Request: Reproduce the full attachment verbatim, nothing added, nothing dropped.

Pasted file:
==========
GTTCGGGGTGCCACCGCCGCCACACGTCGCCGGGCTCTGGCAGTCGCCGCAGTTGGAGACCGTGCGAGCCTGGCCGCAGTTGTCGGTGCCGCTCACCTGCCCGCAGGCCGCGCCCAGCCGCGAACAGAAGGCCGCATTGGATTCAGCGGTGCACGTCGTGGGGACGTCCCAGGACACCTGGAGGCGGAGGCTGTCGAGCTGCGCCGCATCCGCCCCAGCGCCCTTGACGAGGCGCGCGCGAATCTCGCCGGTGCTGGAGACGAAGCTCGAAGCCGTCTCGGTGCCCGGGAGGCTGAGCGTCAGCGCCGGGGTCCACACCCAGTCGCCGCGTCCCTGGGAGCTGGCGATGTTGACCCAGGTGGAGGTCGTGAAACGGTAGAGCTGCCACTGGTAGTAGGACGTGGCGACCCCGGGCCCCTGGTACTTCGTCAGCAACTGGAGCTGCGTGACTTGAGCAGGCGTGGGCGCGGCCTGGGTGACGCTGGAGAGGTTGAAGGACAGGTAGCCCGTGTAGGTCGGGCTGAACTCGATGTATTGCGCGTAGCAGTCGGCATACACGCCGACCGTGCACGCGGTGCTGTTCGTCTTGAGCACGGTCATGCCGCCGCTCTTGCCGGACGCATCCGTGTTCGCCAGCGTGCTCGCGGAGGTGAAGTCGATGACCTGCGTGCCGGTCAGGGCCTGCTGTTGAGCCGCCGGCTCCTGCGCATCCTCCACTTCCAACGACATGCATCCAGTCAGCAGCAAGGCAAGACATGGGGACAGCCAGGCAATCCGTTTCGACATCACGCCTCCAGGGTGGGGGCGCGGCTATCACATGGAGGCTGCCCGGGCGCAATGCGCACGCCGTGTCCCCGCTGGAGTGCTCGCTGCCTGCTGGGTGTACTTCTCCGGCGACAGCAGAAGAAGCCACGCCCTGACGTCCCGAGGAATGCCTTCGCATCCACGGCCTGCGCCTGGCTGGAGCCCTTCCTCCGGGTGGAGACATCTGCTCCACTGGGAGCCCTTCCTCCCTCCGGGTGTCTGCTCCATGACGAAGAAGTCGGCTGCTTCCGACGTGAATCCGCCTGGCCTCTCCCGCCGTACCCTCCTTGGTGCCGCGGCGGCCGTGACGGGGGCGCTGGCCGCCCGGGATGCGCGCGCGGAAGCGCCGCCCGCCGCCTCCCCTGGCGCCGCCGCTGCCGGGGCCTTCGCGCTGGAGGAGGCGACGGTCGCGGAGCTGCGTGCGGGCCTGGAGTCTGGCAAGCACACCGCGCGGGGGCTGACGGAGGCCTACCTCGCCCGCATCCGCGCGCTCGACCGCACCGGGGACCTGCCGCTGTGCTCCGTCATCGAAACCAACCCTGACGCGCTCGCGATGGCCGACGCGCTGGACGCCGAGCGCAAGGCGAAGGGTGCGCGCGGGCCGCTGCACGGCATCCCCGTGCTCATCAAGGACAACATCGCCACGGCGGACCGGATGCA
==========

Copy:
GTTCGGGGTGCCACCGCCGCCACACGTCGCCGGGCTCTGGCAGTCGCCGCAGTTGGAGACCGTGCGAGCCTGGCCGCAGTTGTCGGTGCCGCTCACCTGCCCGCAGGCCGCGCCCAGCCGCGAACAGAAGGCCGCATTGGATTCAGCGGTGCACGTCGTGGGGACGTCCCAGGACACCTGGAGGCGGAGGCTGTCGAGCTGCGCCGCATCCGCCCCAGCGCCCTTGACGAGGCGCGCGCGAATCTCGCCGGTGCTGGAGACGAAGCTCGAAGCCGTCTCGGTGCCCGGGAGGCTGAGCGTCAGCGCCGGGGTCCACACCCAGTCGCCGCGTCCCTGGGAGCTGGCGATGTTGACCCAGGTGGAGGTCGTGAAACGGTAGAGCTGCCACTGGTAGTAGGACGTGGCGACCCCGGGCCCCTGGTACTTCGTCAGCAACTGGAGCTGCGTGACTTGAGCAGGCGTGGGCGCGGCCTGGGTGACGCTGGAGAGGTTGAAGGACAGGTAGCCCGTGTAGGTCGGGCTGAACTCGATGTATTGCGCGTAGCAGTCGGCATACACGCCGACCGTGCACGCGGTGCTGTTCGTCTTGAGCACGGTCATGCCGCCGCTCTTGCCGGACGCATCCGTGTTCGCCAGCGTGCTCGCGGAGGTGAAGTCGATGACCTGCGTGCCGGTCAGGGCCTGCTGTTGAGCCGCCGGCTCCTGCGCATCCTCCACTTCCAACGACATGCATCCAGTCAGCAGCAAGGCAAGACATGGGGACAGCCAGGCAATCCGTTTCGACATCACGCCTCCAGGGTGGGGGCGCGGCTATCACATGGAGGCTGCCCGGGCGCAATGCGCACGCCGTGTCCCCGCTGGAGTGCTCGCTGCCTGCTGGGTGTACTTCTCCGGCGACAGCAGAAGAAGCCACGCCCTGACGTCCCGAGGAATGCCTTCGCATCCACGGCCTGCGCCTGGCTGGAGCCCTTCCTCCGGGTGGAGACATCTGCTCCACTGGGAGCCCTTCCTCCCTCCGGGTGTCTGCTCCATGACGAAGAAGTCGGCTGCTTCCGACGTGAATCCGCCTGGCCTCTCCCGCCGTACCCTCCTTGGTGCCGCGGCGGCCGTGACGGGGGCGCTGGCCGCCCGGGATGCGCGCGCGGAAGCGCCGCCCGCCGCCTCCCCTGGCGCCGCCGCTGCCGGGGCCTTCGCGCTGGAGGAGGCGACGGTCGCGGAGCTGCGTGCGGGCCTGGAGTCTGGCAAGCACACCGCGCGGGGGCTGACGGAGGCCTACCTCGCCCGCATCCGCGCGCTCGACCGCACCGGGGACCTGCCGCTGTGCTCCGTCATCGAAACCAACCCTGACGCGCTCGCGATGGCCGACGCGCTGGACGCCGAGCGCAAGGCGAAGGGTGCGCGCGGGCCGCTGCACGGCATCCCCGTGCTCATCAAGGACAACATCGCCACGGCGGACCGGATGCA